Two New Alzheimer’s Drugs are Proving Effective in Delaying the Illness in its Early Stages

Leqembi and donanemab, two new Alzheimer’s drugs from Eli Lilly, are showing encouraging signs of reducing Alzheimer’s in its early stages.

Two New Alzheimer's Drugs are Proving Effective in Delaying the Illness in its Early Stages
Two New Alzheimer’s Drugs are Proving Effective in Delaying the Illness in its Early Stages

Leqembi and Donanemab, Two New Alzheimer’s Drugs from Eli Lilly

Two new Alzheimer’s drugs are demonstrating encouraging signs of slowing the disease in its first stages. FDA approval for Leqembi was granted in January and donanemab is still under consideration. Donanemab is at least as efficient as Leqembi a different Eli Lilly medication that was shown to slow the course of Alzheimer’s disease by roughly 27%. According to Christopher Scuderi, DO, FAAFP, Medical Director for Value Based Care at Northeast Florida Millennium Physician Group, the two new Alzheimer’s drugs are not a cure for Alzheimer’s. They can only help patients live independently for a longer period of time by assisting patients with early disease in slowing down the evolution of their condition.

The two new Alzheimer’s drugs approval also brings some crucial reminders regarding the specific populations they are approved for. Leqembi received standard FDA approval for the treatment of patients with moderate cognitive impairment both the Leqembi clinical trials and the donanemab clinical trials looked at patients with this disease. Early diagnosis of Alzheimer’s to determine whether a person qualifies for this two new Alzheimer’s drugs treatments. The criteria for this two new Alzheimer’s drugs will disqualified people with health conditions like heart disease, stroke, a history of cancer, brain damage and people with medical conditions such uncontrolled high blood pressure.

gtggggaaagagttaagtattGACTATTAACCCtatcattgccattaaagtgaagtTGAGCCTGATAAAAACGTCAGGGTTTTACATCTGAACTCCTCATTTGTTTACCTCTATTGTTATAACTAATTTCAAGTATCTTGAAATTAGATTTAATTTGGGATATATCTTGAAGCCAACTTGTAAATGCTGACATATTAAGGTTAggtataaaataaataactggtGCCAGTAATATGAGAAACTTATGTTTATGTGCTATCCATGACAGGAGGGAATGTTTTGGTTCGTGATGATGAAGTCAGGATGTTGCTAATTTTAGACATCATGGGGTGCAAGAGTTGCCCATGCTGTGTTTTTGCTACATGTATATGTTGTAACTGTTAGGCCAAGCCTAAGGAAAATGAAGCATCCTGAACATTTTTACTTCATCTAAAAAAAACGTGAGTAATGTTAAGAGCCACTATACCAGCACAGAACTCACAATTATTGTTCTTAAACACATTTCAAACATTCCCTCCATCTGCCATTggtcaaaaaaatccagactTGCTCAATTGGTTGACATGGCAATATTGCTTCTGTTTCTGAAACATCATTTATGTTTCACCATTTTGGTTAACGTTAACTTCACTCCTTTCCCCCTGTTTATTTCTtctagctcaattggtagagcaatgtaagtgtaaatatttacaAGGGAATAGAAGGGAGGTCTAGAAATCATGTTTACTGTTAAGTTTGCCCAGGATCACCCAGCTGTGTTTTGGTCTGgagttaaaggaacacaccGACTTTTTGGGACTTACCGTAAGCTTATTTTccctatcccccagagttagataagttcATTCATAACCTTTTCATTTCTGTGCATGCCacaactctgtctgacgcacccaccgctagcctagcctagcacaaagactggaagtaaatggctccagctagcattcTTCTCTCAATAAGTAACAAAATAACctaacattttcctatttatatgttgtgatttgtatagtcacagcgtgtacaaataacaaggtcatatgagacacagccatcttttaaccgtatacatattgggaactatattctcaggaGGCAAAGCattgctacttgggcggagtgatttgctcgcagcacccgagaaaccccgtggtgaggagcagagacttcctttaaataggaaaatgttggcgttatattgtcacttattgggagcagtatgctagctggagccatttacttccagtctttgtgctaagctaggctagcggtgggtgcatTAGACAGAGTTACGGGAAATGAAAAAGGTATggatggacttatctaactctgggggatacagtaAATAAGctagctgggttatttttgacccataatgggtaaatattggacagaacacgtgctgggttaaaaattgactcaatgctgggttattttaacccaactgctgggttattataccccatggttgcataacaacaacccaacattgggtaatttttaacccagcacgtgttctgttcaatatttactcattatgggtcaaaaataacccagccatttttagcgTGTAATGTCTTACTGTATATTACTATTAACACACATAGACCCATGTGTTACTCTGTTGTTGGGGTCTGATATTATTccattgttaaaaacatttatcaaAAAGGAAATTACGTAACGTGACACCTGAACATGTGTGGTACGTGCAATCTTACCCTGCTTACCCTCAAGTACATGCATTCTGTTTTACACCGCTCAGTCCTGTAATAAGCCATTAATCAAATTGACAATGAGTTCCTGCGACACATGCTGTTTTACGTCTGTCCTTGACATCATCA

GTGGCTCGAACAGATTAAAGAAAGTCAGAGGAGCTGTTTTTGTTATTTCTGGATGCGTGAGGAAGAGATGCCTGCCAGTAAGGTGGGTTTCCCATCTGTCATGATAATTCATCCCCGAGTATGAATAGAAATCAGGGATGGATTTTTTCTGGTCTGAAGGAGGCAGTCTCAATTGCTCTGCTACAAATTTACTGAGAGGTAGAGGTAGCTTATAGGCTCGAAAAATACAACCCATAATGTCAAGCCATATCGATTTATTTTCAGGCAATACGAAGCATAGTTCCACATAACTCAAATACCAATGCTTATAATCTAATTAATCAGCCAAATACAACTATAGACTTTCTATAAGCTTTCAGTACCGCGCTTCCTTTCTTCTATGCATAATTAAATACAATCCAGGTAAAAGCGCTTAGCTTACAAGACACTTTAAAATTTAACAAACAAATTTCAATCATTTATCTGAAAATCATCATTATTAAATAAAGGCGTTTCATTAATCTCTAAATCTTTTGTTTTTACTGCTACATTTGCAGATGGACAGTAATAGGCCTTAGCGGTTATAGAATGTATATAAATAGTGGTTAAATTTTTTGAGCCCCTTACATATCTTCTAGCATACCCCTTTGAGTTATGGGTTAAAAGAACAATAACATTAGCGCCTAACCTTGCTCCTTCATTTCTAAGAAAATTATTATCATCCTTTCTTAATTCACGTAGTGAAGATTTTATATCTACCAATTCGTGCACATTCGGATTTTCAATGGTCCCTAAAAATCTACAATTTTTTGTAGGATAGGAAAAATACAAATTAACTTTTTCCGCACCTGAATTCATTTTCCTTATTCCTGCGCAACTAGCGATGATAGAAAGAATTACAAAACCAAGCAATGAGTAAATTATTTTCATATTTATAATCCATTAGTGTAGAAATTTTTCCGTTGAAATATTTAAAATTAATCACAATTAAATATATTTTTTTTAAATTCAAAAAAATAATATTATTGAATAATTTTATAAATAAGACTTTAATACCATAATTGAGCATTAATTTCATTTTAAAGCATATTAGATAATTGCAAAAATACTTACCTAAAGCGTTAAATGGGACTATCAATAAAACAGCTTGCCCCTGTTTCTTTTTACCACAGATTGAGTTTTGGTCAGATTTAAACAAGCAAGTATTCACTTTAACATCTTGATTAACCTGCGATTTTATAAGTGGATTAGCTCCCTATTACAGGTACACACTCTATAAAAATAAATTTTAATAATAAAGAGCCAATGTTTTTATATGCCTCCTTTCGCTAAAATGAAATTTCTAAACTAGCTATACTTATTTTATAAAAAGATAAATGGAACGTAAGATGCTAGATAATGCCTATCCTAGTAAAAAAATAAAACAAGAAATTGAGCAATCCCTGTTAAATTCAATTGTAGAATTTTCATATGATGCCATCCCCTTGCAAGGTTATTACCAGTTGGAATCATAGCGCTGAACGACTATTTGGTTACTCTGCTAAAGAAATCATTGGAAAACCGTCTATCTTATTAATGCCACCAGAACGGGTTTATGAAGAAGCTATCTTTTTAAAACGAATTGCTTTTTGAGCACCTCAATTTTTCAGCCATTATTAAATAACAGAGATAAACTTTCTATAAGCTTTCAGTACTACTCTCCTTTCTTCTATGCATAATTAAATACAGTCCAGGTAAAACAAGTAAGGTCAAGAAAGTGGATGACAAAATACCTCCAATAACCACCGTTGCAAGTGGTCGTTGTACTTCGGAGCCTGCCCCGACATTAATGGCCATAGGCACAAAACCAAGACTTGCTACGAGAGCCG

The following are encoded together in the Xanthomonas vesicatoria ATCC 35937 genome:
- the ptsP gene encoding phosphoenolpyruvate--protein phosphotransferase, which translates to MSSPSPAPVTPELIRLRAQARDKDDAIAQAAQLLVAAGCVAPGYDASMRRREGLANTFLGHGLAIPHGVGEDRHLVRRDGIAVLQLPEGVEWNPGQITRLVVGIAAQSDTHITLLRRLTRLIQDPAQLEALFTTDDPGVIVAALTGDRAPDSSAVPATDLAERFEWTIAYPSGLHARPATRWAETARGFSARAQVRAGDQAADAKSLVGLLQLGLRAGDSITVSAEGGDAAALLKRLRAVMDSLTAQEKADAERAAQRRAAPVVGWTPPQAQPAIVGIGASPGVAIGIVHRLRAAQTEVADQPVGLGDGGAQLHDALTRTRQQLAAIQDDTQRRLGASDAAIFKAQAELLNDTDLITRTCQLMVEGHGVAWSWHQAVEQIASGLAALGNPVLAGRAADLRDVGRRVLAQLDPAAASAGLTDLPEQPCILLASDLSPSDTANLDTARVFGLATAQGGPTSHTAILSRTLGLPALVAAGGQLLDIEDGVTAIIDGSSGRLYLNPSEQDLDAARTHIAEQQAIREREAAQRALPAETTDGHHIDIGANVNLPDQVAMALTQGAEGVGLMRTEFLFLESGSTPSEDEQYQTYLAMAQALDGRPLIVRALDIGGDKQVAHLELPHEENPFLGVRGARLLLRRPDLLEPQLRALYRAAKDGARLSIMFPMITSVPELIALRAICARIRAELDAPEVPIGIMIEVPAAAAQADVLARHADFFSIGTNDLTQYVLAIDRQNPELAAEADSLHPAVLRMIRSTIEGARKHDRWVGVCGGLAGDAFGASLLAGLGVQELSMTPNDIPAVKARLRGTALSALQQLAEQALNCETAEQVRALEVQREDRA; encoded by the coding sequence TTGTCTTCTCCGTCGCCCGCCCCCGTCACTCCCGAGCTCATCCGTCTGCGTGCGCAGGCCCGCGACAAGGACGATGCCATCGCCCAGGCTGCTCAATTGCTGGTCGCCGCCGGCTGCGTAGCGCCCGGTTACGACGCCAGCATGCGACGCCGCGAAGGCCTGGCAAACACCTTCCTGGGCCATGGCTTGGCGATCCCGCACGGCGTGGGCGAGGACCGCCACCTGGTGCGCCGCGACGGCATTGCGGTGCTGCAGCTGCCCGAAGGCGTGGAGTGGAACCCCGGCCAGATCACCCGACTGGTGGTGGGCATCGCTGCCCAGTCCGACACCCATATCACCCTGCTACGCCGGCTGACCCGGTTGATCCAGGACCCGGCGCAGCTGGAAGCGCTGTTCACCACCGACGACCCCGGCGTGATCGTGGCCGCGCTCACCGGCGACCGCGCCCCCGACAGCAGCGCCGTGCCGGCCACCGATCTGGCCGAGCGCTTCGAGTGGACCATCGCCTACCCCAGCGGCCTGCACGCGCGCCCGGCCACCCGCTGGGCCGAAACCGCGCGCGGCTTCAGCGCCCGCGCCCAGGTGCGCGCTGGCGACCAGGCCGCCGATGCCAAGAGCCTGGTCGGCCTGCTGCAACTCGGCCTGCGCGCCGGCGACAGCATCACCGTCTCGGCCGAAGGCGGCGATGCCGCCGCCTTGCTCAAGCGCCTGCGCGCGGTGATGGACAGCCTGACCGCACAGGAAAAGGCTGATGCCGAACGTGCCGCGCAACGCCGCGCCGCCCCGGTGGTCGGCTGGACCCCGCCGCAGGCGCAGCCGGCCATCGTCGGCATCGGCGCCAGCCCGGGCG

Leqembi Vs. Donanemab

Leqembi and donanemab the two new Alzheimer’s drugs are the first medications showing concrete evidence of halting cognitive deterioration in Alzheimer’s patients. Donanemab appeared to delay the decrease in memory and cognitive function for patients at an earlier stage of the disease by around 4.5 to 7.5 months during an 18 months period. Leqembi would be covered for the majority of Medicare patients who exhibit early indications of cognitive issues and elevated levels of amyloid as a result of this expanded coverage.

The two new Alzheimer’s drugs have not been explicitly contrasted in research studies and because the patients, designs and methodologies of each drug’s unique trials vary it is challenging to compare the two to ascertain which one may be more efficient. The study also discovered that edema and bleeding in the brain were the two main issues of the two new Alzheimer’s drugs. Compared to the Leqembi study the donanemab trial reported higher rates of bleeding and swelling.

Leave a Comment